Development and evaluation of a suite of isotope reference gases for methane in air
- 1Max Planck Institute for Biogeochemistry (MPI-BGC), Jena, Germany
- 2National Institute of Water and Atmospheric Research (NIWA), Wellington, New Zealand
- 3Centre for Isotope Research (CIO), Energy and Sustainability Research Institute Groningen (ESRIG), University of Groningen, Groningen, the Netherlands
- 4Institute of Marine and Atmospheric Science in Utrecht (IMAU), Utrecht, the Netherlands
- 5Centre for Ice and Climate (CIC), Niels Bohr Institute, University of Copenhagen, Copenhagen, Denmark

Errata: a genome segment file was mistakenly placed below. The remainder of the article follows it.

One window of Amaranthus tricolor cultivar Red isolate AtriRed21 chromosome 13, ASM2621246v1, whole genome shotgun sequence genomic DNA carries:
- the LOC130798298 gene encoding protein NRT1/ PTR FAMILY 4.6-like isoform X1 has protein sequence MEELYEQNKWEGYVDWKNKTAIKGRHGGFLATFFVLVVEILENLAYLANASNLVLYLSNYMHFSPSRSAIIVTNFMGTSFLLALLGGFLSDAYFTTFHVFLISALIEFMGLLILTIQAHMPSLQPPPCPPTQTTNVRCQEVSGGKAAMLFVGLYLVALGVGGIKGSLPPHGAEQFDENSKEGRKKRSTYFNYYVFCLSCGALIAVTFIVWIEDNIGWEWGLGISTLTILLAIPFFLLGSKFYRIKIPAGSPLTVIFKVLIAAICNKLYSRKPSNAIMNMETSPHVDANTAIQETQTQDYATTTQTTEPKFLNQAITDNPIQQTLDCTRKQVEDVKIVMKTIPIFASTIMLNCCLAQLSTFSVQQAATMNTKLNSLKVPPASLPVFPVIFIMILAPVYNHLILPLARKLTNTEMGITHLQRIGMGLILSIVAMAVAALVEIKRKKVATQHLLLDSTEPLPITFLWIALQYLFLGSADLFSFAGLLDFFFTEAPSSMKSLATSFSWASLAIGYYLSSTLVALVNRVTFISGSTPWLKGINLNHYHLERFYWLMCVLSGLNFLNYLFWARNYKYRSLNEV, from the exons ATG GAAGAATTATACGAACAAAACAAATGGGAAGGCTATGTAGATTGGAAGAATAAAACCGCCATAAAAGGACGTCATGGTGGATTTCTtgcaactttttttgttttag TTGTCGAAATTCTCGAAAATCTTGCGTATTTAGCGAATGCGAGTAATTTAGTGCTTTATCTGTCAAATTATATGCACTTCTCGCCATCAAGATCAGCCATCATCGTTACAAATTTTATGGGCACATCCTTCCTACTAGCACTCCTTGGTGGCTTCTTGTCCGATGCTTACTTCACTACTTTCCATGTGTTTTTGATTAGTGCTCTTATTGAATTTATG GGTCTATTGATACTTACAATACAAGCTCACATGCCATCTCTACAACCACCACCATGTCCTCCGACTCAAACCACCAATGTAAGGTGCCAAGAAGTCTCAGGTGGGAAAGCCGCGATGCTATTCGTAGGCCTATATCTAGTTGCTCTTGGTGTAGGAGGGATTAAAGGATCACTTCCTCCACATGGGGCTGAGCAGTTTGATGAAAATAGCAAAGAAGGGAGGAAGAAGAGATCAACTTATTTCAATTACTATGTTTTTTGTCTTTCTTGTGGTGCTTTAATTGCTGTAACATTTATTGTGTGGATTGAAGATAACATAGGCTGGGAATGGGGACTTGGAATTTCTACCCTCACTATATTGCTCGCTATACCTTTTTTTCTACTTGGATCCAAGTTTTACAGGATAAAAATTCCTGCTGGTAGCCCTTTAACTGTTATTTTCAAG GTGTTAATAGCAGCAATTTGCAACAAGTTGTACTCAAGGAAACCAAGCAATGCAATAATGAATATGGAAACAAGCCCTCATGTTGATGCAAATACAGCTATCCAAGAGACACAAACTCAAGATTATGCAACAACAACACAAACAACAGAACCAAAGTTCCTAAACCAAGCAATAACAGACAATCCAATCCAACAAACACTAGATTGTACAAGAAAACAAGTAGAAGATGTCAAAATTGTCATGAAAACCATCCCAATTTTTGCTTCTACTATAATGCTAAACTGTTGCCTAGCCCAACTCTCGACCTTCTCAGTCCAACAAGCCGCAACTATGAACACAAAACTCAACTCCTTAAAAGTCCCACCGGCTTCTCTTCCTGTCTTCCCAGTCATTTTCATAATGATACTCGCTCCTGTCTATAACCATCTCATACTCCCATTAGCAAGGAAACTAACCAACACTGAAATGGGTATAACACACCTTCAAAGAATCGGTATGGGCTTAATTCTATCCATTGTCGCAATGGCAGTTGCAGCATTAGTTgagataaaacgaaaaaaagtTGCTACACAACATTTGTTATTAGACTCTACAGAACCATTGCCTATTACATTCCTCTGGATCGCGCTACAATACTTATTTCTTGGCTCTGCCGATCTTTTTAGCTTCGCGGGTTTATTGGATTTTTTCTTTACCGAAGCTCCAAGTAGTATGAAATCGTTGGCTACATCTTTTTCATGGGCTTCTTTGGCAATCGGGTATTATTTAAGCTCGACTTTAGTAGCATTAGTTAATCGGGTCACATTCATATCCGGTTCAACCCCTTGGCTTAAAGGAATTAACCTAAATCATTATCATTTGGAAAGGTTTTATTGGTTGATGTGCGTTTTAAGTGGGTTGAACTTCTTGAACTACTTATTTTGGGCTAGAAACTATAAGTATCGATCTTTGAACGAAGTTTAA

Abstract. Measurements from multiple laboratories have to be related to unifying and traceable reference material in order to be comparable. However, such fundamental reference materials are not available for isotope ratios in atmospheric methane, which led to misinterpretations of combined data sets in the past. We developed a method to produce a suite of synthetic CH4-in-air standard gases that can be used to unify methane isotope ratio measurements of laboratories in the atmospheric monitoring community. Therefore, we calibrated a suite of pure methane gases of different methanogenic origin against international referencing materials that define the VSMOW (Vienna Standard Mean Ocean Water) and VPDB (Vienna Pee Dee Belemnite) isotope scales. The isotope ratios of our pure methane gases range between −320 and +40 ‰ for δ2H–CH4 and between −70 and −40 ‰ for δ13C–CH4, enveloping the isotope ratios of tropospheric methane (about −85 and −47 ‰ for δ2H–CH4 and δ13C–CH4 respectively). Estimated uncertainties, including the full traceability chain, are < 1.5 ‰ and < 0.2 ‰ for δ2H and δ13C calibrations respectively. Aliquots of the calibrated pure methane gases have been diluted with methane-free air to atmospheric methane levels and filled into 5 L glass flasks. The synthetic CH4-in-air standards comprise atmospheric oxygen/nitrogen ratios as well as argon, krypton and nitrous oxide mole fractions to prevent gas-specific measurement artefacts. The resulting synthetic CH4-in-air standards are referred to as JRAS-M16 (Jena Reference Air Set – Methane 2016) and will be available to the atmospheric monitoring community. JRAS-M16 may be used as unifying isotope scale anchor for isotope ratio measurements in atmospheric methane, so that data sets can be merged into a consistent global data frame.